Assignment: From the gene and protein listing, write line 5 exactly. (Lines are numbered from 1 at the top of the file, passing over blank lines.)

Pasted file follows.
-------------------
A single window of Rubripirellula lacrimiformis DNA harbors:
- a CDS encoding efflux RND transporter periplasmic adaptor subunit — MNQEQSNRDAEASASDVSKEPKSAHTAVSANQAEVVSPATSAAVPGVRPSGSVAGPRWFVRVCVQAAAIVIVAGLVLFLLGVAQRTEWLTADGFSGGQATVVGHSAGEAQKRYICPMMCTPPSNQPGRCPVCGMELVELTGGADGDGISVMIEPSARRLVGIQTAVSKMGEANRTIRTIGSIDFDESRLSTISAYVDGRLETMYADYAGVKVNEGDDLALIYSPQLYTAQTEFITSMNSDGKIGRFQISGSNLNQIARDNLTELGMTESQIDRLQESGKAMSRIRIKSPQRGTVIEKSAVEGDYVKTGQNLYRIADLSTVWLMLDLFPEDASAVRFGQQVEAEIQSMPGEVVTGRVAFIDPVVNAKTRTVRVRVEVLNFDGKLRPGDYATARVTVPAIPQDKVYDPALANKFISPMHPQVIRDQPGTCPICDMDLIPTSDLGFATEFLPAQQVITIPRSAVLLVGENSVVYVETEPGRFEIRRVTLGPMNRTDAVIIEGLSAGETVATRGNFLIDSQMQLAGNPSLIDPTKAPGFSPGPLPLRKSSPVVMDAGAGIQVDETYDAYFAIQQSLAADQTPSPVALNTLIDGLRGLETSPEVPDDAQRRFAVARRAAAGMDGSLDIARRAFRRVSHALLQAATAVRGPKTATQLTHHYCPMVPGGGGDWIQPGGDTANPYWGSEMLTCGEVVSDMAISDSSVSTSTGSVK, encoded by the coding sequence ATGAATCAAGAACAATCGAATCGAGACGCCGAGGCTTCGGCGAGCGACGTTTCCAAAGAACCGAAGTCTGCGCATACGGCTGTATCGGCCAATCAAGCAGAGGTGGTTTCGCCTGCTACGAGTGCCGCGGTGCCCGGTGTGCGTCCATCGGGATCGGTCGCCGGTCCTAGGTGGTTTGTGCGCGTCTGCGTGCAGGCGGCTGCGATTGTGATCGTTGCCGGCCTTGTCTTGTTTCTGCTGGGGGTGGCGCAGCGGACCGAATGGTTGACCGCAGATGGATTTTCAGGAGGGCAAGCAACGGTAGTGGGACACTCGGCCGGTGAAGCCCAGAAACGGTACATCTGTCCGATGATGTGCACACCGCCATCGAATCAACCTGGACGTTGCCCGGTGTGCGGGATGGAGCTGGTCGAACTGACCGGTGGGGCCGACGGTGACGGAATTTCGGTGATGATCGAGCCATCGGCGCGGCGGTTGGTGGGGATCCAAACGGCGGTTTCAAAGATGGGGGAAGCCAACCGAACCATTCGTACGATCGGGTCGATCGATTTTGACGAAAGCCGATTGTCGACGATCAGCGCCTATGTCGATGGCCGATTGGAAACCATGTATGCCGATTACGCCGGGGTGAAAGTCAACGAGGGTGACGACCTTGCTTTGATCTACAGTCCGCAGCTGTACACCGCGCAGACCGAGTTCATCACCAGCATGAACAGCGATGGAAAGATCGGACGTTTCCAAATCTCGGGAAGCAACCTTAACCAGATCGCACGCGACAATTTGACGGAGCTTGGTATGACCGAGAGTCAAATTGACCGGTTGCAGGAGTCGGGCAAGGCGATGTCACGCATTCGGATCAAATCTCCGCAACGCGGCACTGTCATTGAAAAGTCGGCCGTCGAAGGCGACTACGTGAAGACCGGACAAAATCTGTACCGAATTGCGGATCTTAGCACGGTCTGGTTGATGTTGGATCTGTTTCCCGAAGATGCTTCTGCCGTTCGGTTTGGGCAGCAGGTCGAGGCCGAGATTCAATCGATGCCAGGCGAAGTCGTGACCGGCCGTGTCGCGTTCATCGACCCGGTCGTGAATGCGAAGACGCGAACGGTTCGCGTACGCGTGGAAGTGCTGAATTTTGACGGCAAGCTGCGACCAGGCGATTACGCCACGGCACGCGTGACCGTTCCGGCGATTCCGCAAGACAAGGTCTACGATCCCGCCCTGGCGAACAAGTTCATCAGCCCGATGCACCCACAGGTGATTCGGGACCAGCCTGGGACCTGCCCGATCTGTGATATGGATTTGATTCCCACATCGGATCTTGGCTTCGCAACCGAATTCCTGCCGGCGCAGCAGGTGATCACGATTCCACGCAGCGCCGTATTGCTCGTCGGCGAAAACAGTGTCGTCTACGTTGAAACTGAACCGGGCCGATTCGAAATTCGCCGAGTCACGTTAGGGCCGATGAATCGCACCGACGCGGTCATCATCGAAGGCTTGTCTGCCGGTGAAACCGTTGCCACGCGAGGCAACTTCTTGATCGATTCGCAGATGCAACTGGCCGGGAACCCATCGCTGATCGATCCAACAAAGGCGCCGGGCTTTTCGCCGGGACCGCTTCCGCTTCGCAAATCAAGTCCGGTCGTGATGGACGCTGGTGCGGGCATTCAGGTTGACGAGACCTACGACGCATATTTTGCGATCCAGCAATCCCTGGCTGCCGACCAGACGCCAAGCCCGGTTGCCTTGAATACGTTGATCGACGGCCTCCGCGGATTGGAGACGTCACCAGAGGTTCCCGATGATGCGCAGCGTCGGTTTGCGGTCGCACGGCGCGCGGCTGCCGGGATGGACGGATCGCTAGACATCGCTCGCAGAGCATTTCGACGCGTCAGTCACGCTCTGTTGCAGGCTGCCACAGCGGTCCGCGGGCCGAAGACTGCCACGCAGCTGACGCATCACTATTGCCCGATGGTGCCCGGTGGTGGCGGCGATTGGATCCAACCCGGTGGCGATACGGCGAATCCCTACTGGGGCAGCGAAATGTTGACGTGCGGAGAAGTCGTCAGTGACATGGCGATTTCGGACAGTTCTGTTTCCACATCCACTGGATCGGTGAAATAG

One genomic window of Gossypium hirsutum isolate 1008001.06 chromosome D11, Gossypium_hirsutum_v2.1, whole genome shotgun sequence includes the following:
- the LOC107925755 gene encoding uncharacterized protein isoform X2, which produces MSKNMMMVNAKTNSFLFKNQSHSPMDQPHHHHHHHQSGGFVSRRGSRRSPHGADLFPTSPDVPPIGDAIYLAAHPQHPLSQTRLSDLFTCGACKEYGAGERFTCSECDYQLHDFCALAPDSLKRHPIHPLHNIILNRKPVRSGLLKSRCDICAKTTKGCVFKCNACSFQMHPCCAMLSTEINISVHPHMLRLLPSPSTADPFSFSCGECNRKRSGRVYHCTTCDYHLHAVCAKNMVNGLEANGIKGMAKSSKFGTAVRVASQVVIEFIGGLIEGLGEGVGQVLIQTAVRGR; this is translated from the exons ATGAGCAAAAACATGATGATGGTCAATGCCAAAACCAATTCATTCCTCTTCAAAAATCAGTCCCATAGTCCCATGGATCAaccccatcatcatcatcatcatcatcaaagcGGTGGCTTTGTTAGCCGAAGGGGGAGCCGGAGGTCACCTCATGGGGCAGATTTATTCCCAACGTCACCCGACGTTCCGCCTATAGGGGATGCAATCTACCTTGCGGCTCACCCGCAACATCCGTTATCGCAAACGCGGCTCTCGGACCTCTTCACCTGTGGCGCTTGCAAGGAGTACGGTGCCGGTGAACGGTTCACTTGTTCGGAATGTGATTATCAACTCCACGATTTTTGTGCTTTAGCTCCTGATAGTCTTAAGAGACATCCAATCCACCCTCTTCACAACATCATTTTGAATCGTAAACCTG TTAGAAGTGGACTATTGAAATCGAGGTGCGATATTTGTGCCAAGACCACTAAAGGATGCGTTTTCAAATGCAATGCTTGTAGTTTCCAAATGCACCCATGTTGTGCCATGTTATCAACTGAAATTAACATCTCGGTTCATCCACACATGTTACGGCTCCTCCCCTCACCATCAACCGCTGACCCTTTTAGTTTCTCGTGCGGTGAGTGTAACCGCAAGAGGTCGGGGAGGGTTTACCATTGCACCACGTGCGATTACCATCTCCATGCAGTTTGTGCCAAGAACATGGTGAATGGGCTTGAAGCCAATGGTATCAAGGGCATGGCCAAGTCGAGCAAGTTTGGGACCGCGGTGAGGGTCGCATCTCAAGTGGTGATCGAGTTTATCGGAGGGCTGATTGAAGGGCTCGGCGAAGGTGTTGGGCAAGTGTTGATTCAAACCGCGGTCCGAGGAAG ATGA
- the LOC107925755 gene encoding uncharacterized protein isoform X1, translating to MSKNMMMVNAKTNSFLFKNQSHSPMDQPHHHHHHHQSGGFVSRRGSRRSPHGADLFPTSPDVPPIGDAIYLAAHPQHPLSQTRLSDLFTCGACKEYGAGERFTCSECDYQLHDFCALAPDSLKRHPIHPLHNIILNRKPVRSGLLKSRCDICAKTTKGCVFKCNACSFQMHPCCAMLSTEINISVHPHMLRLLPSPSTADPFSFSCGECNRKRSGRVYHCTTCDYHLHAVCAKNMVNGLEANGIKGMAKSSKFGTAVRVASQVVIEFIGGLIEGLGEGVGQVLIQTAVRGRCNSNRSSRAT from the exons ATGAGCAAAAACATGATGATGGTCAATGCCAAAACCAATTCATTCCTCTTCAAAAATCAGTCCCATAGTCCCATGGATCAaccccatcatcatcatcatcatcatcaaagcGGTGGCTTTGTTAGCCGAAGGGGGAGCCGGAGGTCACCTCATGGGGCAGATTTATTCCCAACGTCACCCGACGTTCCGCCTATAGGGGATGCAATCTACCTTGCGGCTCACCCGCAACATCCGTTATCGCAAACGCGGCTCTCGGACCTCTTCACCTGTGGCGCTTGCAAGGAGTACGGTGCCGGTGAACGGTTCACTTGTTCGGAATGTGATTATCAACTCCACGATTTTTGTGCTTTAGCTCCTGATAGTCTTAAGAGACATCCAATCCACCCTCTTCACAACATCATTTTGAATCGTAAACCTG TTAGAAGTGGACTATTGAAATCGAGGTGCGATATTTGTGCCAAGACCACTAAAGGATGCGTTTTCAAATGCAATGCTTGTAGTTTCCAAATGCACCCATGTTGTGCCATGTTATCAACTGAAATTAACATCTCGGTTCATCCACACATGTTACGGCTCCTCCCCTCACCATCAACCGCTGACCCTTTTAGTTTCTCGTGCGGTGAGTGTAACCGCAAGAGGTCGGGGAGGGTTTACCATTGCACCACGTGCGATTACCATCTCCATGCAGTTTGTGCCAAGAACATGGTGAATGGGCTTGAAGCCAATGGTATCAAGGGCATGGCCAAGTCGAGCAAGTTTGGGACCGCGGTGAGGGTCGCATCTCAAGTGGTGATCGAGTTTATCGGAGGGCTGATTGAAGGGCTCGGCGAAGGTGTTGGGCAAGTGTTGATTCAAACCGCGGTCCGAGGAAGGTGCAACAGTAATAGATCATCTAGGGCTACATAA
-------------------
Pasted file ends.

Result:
- the LOC107925755 gene encoding uncharacterized protein isoform X1, translating to MSKNMMMVNAKTNSFLFKNQSHSPMDQPHHHHHHHQSGGFVSRRGSRRSPHGADLFPTSPDVPPIGDAIYLAAHPQHPLSQTRLSDLFTCGACKEYGAGERFTCSECDYQLHDFCALAPDSLKRHPIHPLHNIILNRKPVRSGLLKSRCDICAKTTKGCVFKCNACSFQMHPCCAMLSTEINISVHPHMLRLLPSPSTADPFSFSCGECNRKRSGRVYHCTTCDYHLHAVCAKNMVNGLEANGIKGMAKSSKFGTAVRVASQVVIEFIGGLIEGLGEGVGQVLIQTAVRGRCNSNRSSRAT from the exons ATGAGCAAAAACATGATGATGGTCAATGCCAAAACCAATTCATTCCTCTTCAAAAATCAGTCCCATAGTCCCATGGATCAaccccatcatcatcatcatcatcatcaaagcGGTGGCTTTGTTAGCCGAAGGGGGAGCCGGAGGTCACCTCATGGGGCAGATTTATTCCCAACGTCACCCGACGTTCCGCCTATAGGGGATGCAATCTACCTTGCGGCTCACCCGCAACATCCGTTATCGCAAACGCGGCTCTCGGACCTCTTCACCTGTGGCGCTTGCAAGGAGTACGGTGCCGGTGAACGGTTCACTTGTTCGGAATGTGATTATCAACTCCACGATTTTTGTGCTTTAGCTCCTGATAGTCTTAAGAGACATCCAATCCACCCTCTTCACAACATCATTTTGAATCGTAAACCTG TTAGAAGTGGACTATTGAAATCGAGGTGCGATATTTGTGCCAAGACCACTAAAGGATGCGTTTTCAAATGCAATGCTTGTAGTTTCCAAATGCACCCATGTTGTGCCATGTTATCAACTGAAATTAACATCTCGGTTCATCCACACATGTTACGGCTCCTCCCCTCACCATCAACCGCTGACCCTTTTAGTTTCTCGTGCGGTGAGTGTAACCGCAAGAGGTCGGGGAGGGTTTACCATTGCACCACGTGCGATTACCATCTCCATGCAGTTTGTGCCAAGAACATGGTGAATGGGCTTGAAGCCAATGGTATCAAGGGCATGGCCAAGTCGAGCAAGTTTGGGACCGCGGTGAGGGTCGCATCTCAAGTGGTGATCGAGTTTATCGGAGGGCTGATTGAAGGGCTCGGCGAAGGTGTTGGGCAAGTGTTGATTCAAACCGCGGTCCGAGGAAGGTGCAACAGTAATAGATCATCTAGGGCTACATAA